Fun along the way: The Scrap Exchange

I’ve been in Chapel Hill for the past four days for classes at UNC.  I decided while I was there I would make time to have a little fun.  I spent a couple of hours on Monday wandering around the Scrap Exchange in Durham.  I heard about it a while ago from SweetGumHandbags when I purchased one of her adorable bags on Etsy.  She said it was one of her favorite places in the world and I truly believe it.  The place is every crafter’s dream.  Best of all, it’s full of reclaimed materials.  Their mission is “to promote creativity, environmental awareness, and community through reuse.”  How wonderful is that?

As if the entrance wasn’t intriguing enough….

….you come inside to find barrels upon barrels of goodies.  They have a ton of purchase options.  You can buy individually from the barrels or you can purchase the contents by the bag.  The bag cost varies by size, but all of them are remarkably cheap for what you’re getting.  Once I started digging and finding tons of good stuff, I decided the bag route was the way to go.

You name it and they probably have it.  From the mudane to the wild.  I walked around gawking with a silly grin on my face.  As crazy as I looked, they were still kind enough to let me take some pictures.

My favorite (of course) was the fabric scraps.  I picked up I don’t know how many different patterns, colors, and types of fabric.  Not sure what I’m going to do with it all, but as the lady at the register reminded me, that’s the fun part.  🙂

More misc stuff including old dress patterns, vintage magazines, etc:

One side of the store was filled with shelves labeled to describe the wares they contained.  For example, one shelf was labeled “scientific.”

I laughed when I walked up to this sign (click on the pic to see a larger image):

I had so much fun taking in all the items for sale and imaging what I (or more likely others) could do with it all.  I walked away with two bags of fabric scraps to play with as soon as I have time.

Many thanks to SweetGumHandbags for sharing the find.  I’m already looking forward to my next visit.

Adventures in Soaping

So, our first batch of soap turned out quite well.  We used it ourselves first to ensure no major problems, then passed it around to as many people as we could for feedback.  Most of the feedback we received was positive, which was great to hear.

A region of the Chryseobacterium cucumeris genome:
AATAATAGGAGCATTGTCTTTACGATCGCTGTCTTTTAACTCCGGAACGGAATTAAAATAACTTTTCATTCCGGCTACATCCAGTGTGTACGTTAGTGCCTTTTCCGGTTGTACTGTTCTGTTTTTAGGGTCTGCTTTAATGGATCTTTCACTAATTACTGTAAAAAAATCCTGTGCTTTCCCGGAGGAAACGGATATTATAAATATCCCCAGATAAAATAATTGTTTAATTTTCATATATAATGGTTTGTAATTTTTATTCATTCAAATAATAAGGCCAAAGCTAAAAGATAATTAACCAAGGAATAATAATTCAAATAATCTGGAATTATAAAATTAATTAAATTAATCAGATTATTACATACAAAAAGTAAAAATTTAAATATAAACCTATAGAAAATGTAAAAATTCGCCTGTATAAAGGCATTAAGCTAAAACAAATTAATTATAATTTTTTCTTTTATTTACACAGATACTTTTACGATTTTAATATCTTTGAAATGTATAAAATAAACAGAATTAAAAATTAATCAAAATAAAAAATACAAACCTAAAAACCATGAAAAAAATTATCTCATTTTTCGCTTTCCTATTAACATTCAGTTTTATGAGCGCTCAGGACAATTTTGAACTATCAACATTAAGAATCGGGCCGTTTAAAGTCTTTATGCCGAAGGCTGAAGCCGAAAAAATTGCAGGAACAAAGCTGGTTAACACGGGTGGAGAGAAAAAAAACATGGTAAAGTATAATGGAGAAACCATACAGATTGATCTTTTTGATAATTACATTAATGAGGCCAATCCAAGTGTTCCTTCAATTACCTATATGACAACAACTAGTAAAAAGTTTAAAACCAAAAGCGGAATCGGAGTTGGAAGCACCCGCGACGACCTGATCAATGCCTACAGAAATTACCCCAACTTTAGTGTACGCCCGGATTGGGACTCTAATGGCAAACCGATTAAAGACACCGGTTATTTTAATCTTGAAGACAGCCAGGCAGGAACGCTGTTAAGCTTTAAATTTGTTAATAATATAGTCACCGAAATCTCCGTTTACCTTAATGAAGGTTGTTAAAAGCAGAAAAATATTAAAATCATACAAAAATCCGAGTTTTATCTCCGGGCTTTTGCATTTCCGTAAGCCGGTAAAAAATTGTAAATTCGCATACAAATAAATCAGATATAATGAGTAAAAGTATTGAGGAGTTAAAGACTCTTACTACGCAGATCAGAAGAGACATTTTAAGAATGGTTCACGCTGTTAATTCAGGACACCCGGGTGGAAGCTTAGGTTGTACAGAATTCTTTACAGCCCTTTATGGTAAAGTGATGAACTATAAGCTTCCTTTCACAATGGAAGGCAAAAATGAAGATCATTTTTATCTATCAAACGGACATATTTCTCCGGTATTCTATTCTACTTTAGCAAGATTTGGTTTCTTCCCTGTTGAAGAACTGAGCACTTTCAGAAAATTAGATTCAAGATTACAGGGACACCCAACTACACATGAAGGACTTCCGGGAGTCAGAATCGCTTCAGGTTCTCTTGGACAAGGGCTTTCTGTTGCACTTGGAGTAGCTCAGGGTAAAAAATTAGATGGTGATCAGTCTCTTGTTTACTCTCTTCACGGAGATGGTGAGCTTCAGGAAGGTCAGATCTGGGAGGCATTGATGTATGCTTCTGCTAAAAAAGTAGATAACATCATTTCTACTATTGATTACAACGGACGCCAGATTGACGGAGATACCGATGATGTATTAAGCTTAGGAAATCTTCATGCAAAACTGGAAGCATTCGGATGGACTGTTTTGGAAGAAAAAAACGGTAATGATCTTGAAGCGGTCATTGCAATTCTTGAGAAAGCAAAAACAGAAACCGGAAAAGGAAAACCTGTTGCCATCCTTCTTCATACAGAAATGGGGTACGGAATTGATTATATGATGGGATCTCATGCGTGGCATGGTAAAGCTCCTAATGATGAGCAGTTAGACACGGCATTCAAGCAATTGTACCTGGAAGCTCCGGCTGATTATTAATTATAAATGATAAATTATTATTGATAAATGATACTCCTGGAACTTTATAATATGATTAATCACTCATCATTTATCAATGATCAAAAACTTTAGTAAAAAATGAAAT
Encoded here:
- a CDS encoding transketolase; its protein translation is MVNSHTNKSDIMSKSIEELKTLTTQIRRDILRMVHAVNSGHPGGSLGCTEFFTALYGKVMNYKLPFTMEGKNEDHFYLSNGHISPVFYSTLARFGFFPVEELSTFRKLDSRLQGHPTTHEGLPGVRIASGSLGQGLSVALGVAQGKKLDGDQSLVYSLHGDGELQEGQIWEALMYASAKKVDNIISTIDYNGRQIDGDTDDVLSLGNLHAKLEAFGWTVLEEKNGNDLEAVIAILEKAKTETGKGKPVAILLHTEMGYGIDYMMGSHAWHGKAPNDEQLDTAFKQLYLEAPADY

We learned two things from our initial experience:

  1. Use a stick blender.  Stirring by hand is crazy and literally takes hours.
  2. A bad mold = bad soap.

The mold we used was one I bought online and the shape made it challenging to cut.  We tried our best and ended up with awkward bars.  With that in mind, I spent several hours online trying to find the perfect soap molds and ended up frustrated.  So, I decided to try drawing out my own.  Wayne (always the dutiful husband) was kind enough to build them for me.

I’m very happy with the result of the project.  We now have two molds that are (hopefully) sized appropriately to produce 4 – 5 oz bars.  Each has a top that fits tightly to be used in the first 24 hours after pouring, one hinged side to allow for each removal of the soap, and a end piece with dowels to ensure the mold stays together during pouring and initial curing.   If I did my math right (we’ll see!), they should fit 1/2 batch each.

I also drew out a soap cutter that Wayne built so we can produce uniform bars.

I found the dough cutter on amazon cheap and the wood for the project cost us less than $50.  Pretty good considering the molds I did find that I liked were $40-50/each.

The plan is for us to make a full batch this weekend.  Mountain Rose Herbs has become my new favorite site.  I’m sure the Fedex guy thinks I’m nuts.

I’m hoping to do 1/2 batch each of two varieties so that I can start to build some stock.   Wayne and I started taking about where we were possibly going to cure all this soap which prompted me to draw out a plan for a drying rack.  Stay tuned for the result of that project.

And the journey begins…

I’m excited to say that we are now the proud owners of 6+ acres of land.  This is the first big step toward our dream of living a sustainable life.

It’s quite beautiful land although fairly heavily wooded right now.  The land starts where the for sale sign is below…